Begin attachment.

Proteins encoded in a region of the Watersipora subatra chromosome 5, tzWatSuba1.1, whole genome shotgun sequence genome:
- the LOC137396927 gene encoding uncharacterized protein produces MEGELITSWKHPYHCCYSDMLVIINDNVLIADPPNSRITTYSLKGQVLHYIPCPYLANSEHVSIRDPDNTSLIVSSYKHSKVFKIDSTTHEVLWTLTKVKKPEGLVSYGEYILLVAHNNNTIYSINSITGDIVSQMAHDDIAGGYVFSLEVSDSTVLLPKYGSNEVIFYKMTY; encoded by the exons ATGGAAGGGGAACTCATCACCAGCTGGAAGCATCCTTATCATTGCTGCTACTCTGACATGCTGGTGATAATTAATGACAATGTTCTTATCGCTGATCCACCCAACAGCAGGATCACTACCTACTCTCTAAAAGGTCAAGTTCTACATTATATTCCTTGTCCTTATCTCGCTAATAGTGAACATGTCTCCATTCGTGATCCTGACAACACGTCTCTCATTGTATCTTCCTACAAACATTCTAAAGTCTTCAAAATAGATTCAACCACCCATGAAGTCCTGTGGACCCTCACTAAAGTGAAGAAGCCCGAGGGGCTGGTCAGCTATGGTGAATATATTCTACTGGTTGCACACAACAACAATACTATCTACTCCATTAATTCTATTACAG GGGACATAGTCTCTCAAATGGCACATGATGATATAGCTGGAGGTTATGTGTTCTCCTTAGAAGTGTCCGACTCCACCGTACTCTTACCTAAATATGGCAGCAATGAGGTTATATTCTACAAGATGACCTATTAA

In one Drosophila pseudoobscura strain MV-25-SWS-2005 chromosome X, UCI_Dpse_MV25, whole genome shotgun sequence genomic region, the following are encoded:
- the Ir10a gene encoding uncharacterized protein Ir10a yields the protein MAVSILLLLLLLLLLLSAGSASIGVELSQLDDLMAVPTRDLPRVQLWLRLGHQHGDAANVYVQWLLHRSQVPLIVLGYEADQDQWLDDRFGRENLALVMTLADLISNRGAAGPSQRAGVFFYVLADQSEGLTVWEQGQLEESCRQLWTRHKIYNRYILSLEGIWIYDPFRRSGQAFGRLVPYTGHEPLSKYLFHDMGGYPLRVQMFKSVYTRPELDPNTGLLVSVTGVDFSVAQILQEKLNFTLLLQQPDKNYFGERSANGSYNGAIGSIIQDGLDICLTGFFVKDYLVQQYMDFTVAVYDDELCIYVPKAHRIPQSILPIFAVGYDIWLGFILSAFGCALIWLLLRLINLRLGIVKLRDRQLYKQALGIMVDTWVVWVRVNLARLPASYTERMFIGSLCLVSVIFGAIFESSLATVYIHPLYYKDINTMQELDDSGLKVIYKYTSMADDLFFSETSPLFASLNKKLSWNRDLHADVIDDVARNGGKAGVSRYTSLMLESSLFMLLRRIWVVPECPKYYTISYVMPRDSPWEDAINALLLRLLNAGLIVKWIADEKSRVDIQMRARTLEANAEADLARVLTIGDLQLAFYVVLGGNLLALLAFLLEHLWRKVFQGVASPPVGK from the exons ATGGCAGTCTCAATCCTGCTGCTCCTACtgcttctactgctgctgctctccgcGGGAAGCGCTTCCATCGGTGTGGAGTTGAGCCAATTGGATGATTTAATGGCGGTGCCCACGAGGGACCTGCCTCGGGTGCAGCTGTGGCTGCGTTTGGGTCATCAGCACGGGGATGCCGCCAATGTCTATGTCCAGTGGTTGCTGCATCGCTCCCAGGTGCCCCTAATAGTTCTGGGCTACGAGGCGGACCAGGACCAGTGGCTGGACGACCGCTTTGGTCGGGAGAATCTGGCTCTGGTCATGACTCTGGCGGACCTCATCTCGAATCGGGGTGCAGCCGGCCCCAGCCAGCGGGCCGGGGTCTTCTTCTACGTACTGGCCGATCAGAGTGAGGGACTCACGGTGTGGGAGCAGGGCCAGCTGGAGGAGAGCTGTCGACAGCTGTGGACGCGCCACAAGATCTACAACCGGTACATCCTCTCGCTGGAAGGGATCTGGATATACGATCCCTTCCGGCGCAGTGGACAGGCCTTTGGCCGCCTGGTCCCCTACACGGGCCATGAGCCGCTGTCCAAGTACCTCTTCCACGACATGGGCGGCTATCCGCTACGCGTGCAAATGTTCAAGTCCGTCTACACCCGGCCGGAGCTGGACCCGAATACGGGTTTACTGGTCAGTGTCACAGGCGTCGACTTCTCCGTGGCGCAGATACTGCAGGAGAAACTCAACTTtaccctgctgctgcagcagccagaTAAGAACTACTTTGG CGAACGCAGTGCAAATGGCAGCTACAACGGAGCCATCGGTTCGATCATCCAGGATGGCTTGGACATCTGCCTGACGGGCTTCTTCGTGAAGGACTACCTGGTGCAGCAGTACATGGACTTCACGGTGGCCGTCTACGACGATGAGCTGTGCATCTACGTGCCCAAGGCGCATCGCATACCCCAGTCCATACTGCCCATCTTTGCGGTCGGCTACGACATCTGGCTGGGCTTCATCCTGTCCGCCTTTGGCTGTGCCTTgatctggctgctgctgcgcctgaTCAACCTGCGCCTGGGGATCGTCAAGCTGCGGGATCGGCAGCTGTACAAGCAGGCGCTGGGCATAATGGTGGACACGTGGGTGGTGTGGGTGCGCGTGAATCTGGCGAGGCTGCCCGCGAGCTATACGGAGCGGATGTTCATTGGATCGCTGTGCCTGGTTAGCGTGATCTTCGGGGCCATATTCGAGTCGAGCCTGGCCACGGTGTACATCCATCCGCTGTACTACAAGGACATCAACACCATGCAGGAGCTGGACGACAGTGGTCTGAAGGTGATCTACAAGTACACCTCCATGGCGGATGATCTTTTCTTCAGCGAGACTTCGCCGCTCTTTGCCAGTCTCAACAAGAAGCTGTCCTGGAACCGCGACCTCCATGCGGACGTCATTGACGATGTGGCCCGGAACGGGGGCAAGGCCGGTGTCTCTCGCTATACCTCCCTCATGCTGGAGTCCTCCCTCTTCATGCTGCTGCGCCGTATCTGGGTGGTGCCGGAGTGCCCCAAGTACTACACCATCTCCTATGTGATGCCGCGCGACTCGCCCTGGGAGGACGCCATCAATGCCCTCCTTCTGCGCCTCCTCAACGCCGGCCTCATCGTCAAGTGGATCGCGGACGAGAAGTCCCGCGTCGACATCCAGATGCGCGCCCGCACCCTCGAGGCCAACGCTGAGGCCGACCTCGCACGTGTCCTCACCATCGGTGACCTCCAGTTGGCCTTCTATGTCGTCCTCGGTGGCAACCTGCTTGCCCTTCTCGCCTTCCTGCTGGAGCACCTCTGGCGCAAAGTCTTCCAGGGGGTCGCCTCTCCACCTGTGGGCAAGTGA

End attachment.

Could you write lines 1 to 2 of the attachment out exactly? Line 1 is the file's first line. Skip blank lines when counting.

Proteins encoded in a region of the Watersipora subatra chromosome 5, tzWatSuba1.1, whole genome shotgun sequence genome:
- the LOC137396927 gene encoding uncharacterized protein produces MEGELITSWKHPYHCCYSDMLVIINDNVLIADPPNSRITTYSLKGQVLHYIPCPYLANSEHVSIRDPDNTSLIVSSYKHSKVFKIDSTTHEVLWTLTKVKKPEGLVSYGEYILLVAHNNNTIYSINSITGDIVSQMAHDDIAGGYVFSLEVSDSTVLLPKYGSNEVIFYKMTY; encoded by the exons ATGGAAGGGGAACTCATCACCAGCTGGAAGCATCCTTATCATTGCTGCTACTCTGACATGCTGGTGATAATTAATGACAATGTTCTTATCGCTGATCCACCCAACAGCAGGATCACTACCTACTCTCTAAAAGGTCAAGTTCTACATTATATTCCTTGTCCTTATCTCGCTAATAGTGAACATGTCTCCATTCGTGATCCTGACAACACGTCTCTCATTGTATCTTCCTACAAACATTCTAAAGTCTTCAAAATAGATTCAACCACCCATGAAGTCCTGTGGACCCTCACTAAAGTGAAGAAGCCCGAGGGGCTGGTCAGCTATGGTGAATATATTCTACTGGTTGCACACAACAACAATACTATCTACTCCATTAATTCTATTACAG GGGACATAGTCTCTCAAATGGCACATGATGATATAGCTGGAGGTTATGTGTTCTCCTTAGAAGTGTCCGACTCCACCGTACTCTTACCTAAATATGGCAGCAATGAGGTTATATTCTACAAGATGACCTATTAA